In BROKE MILLENNIAL TAKES ON INVESTING: A Beginner’s Guide to Leveling Up Your Money (TarcherPerigee, paper, $15), Erin Lowry says her book is for rookies, and it is. She breaks down the who/what/when, explains how it’s (almost) never too early to start and shows you when it’s O.K. to begin. (Hint: It’s fine to have school loans, but don’t start thinking about investing until you have a three-to-six-month expense cushion and have paid off your credit card debt.) She offers clear discussions of everything from individual stock picking to impact investing to the benefits of investing even when you’re risk averse.
I’d argue that this book isn’t just for millennials. Those of us who were lucky enough to have had investments set up by our families or financial professionals don’t necessarily understand what we’re doing either. Before I, an old person, could even read the book, I needed to head to the chapter that defined investing terms. This made me realize that for 20 years, every time my portfolio manager tried to educate me, burbling on about expense ratios or R.O.I.s, I would go to my happy place, which either involved a golden retriever at the beach or me and Gerard Butler naked. Either way, it didn’t improve my investing literacy. “Broke Millennial” did.
All this time spent reading books on adulting can be harrowing for a worried parent who isn’t entirely sold on the survival skills of her teenage son. I needed some reassurance, and a sense of “this too shall pass.” Luckily, I found it with a king penguin, a hyena, a humpback whale and a wolf.
In WILDHOOD: The Epic Journey From Adolescence to Adulthood in Humans and Other Animals (Scribner, $28), Barbara Natterson-Horowitz and Kathryn Bowers, whose previous book was “Zoobiquity,” follow this cast of characters as they face the trials of making it to adulthood in their savage and competitive worlds. You don’t even need to anthropomorphize to find some of the similarities between animal and human teenagers uncanny, and the lessons they have to learn remarkably similar. Take, for instance, the need to recruit adult attention in order to succeed. Natterson-Horotize and Bowers tell a story about a low-status adolescent hyena getting the highest-status adult to protect and nurture him — in a world where a high-status hyena (or, as I think of her, the Lori Loughlin of hyenas) would normally make sure her own offspring win out, even if they don’t deserve to. Isn’t this the skill we all want for our kids?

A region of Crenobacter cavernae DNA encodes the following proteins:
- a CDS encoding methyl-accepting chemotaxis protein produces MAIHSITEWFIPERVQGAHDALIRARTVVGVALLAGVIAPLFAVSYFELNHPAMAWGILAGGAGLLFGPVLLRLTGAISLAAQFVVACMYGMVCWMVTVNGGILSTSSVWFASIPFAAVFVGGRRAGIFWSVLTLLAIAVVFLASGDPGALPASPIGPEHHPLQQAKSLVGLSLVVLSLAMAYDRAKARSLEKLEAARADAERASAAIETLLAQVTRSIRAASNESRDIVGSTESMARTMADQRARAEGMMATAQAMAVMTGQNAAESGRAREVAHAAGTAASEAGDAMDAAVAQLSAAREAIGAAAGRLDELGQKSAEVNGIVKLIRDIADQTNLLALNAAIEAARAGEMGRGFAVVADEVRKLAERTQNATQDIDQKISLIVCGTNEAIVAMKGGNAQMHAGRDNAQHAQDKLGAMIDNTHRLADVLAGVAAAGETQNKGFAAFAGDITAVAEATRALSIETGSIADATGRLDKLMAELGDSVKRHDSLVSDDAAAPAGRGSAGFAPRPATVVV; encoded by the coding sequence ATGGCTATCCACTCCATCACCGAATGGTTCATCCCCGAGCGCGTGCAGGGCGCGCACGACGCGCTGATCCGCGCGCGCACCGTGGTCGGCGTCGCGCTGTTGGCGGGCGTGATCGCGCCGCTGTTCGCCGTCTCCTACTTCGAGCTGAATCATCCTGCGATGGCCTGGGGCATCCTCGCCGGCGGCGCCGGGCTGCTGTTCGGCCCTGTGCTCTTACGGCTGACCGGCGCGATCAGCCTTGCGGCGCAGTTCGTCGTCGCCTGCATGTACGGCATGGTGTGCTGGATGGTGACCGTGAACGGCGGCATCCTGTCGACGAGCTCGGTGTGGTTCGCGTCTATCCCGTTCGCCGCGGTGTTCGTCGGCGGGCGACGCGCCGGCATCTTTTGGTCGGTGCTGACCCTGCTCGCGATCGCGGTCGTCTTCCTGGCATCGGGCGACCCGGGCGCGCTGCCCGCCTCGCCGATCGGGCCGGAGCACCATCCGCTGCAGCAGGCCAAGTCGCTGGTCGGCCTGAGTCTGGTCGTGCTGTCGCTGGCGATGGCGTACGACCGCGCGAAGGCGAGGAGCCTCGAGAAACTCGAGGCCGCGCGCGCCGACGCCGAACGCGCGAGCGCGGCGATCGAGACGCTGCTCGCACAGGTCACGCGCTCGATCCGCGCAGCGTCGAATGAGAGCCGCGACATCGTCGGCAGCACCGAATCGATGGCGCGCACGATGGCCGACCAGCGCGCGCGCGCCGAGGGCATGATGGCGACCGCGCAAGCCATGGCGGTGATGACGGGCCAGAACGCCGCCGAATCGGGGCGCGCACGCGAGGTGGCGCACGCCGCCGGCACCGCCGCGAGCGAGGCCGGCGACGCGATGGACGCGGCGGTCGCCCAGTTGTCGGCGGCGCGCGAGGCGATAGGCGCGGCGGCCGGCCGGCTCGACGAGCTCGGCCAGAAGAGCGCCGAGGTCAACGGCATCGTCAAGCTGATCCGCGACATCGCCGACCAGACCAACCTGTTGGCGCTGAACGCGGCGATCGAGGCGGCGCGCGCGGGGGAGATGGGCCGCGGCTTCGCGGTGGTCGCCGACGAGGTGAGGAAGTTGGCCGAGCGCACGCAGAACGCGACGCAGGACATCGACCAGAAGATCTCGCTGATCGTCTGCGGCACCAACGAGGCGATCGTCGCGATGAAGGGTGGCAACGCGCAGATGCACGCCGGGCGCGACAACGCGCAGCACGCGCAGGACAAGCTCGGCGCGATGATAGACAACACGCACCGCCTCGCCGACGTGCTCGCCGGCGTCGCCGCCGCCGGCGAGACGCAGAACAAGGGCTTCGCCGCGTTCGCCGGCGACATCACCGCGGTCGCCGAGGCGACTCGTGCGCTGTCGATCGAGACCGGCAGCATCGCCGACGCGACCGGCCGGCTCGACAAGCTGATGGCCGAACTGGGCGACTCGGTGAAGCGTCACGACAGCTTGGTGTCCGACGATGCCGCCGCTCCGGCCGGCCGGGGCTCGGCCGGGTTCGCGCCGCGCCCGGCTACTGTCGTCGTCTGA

There’s one adulting lesson here that I particularly cherish. Among Spanish imperial eagles, if a fledgling is hanging around the nest too long, formerly nurturing parents will start with tiny acts of aggression (decreased feeding, ignoring their begging) and end up divebombing their offspring — digging their talons into their soft flesh and more or less forcing them to get the hell out. Zoologists have come up with a very scientific phrase for this: “parental meanness.” The eagles who practice parental meanness apparently raise more successful fledglings than their more indulgent counterparts.